Editor’s Note: The following post is an assignment from the La Salle faculty training course Collaboration Online Plus. In this assignment, course participants are tasked with redesigning an face-to-face lesson for the online environment. Please show support to your fellow Lasallians by leaving your feedback on their ideas in the comments section below this post.
Background: After students have read selections from Frazer’s Golden Bough (where Frazer treats myths and ritualized behavior as pre-scientific superstitions) and Wittgenstein’s Remarks on Frazer’s Golden Bough (where Wittgenstein takes pains to disabuse us of the notion that the ancients are unique in mythic and ritualized behavior – that we, as members of a scientific community, are above such things).
Have you ever wondered what an alien civilization or a civilization from the future would think about some of our wacky behavior? Or have you been in a foreign culture and thought that a behavior or belief is very strange when they simply take it for granted?
Immediately jumping to my mind are practices involved in funerals, weddings, sporting events. We lay flowers on the graves of loved ones. Why? Might not another culture think that we believe that the spirits of the dead linger and enjoy the aroma? Sometimes we bury Eagles’ fans in their favorite jersey. What might a civilization in the future upon becoming aware of that practice, think about our beliefs about the dead?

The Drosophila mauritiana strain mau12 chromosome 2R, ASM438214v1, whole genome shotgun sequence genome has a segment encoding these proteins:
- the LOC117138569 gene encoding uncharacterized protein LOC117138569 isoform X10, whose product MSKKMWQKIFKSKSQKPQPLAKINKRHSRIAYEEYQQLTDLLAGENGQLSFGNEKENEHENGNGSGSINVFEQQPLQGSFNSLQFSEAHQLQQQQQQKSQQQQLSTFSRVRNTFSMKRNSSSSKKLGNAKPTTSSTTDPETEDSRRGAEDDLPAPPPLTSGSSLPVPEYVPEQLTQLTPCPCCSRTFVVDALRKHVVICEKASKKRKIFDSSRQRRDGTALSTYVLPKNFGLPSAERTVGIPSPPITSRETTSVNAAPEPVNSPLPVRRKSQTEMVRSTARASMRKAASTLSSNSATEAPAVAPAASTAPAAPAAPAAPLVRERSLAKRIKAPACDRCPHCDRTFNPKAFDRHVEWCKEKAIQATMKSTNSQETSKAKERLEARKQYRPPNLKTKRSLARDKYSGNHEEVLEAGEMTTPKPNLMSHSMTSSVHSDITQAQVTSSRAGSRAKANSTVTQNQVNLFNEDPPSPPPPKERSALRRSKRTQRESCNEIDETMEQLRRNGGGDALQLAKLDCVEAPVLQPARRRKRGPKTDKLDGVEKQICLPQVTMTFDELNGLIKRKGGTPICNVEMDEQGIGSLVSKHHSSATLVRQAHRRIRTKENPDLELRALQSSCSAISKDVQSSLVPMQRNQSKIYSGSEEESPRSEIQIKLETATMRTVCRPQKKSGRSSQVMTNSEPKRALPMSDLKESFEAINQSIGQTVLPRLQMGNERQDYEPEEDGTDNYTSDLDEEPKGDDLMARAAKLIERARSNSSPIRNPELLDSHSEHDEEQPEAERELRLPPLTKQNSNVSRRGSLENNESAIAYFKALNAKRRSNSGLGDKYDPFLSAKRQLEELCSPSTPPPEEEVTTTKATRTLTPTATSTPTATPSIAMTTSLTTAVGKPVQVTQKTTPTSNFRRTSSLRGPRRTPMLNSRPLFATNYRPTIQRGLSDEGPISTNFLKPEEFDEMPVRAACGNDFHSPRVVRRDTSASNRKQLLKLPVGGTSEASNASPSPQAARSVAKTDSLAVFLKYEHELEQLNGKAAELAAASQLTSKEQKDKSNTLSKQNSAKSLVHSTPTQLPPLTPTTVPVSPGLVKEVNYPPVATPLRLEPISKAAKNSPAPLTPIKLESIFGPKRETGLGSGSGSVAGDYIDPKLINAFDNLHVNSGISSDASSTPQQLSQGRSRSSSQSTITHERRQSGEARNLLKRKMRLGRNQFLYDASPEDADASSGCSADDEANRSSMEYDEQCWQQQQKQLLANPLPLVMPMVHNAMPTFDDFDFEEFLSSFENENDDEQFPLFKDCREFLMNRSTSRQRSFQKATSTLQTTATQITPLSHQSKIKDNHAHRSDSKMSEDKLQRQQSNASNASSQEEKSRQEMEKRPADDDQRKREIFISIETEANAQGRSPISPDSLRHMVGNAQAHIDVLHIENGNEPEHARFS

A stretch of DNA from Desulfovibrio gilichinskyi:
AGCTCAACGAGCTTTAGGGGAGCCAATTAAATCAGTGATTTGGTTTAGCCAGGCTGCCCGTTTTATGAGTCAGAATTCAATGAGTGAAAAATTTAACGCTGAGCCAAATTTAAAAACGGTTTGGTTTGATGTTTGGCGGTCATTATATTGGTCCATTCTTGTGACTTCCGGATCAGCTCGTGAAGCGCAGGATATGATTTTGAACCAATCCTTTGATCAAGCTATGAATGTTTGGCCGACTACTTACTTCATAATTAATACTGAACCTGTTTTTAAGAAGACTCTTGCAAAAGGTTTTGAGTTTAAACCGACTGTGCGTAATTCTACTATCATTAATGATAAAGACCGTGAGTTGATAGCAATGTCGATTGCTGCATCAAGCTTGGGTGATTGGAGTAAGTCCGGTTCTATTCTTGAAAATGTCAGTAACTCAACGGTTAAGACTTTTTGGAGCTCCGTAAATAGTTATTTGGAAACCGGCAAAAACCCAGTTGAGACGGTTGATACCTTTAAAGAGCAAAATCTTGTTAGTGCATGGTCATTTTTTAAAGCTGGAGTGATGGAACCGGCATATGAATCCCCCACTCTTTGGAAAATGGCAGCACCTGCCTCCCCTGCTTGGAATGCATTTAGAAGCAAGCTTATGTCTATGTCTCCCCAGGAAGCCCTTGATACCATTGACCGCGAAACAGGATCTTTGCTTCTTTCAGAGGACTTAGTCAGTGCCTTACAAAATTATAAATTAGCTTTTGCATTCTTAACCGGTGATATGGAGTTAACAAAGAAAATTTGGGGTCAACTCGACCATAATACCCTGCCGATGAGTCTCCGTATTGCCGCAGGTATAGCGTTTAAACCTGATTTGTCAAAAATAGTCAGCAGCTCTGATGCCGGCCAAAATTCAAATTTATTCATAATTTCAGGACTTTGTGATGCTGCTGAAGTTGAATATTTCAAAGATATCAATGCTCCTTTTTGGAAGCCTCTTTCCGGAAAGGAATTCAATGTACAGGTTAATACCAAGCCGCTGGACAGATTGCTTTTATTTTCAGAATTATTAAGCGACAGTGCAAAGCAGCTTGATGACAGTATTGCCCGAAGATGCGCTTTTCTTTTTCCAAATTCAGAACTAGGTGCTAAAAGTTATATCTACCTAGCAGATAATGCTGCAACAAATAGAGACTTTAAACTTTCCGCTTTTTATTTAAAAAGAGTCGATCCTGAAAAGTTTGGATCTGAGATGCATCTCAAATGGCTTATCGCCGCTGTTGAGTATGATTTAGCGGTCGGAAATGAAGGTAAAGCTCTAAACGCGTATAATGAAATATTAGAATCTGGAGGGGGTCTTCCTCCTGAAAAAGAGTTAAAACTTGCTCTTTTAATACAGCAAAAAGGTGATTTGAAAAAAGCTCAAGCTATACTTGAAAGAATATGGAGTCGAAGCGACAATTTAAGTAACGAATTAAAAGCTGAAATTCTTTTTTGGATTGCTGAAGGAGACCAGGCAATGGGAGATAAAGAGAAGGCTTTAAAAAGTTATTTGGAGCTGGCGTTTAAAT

I think of football fans waving at the opposing teams field goal attempts. Or Carlton Fisk waving at the ball he hit. What are they waving at?? Does their behavior imply that they believe that they can affect the course of the ball? It might be easy for someone from another civilization to think that it does. But do they really think that? Is it possible that we’re making a similar mistake in thinking about the behavior of the ancients?
Assignment: Take 10 minutes and try to come up with as many examples from contemporary culture that from the perspective of a civilization in the future would like we have superstitious beliefs or behavior. Feel free to use the internet. It might be helpful to jump back and forth between the internet and the whiteboard as you and your classmates stimulate one another’s thinking.
Looking forward: Your next assignment will be to take one of the practices from the brainstorming session and to write a brief, fictionally anthropological account of this behavior from a culture far advanced of our own. What mistakes might they make about our beliefs based on our weird behavior?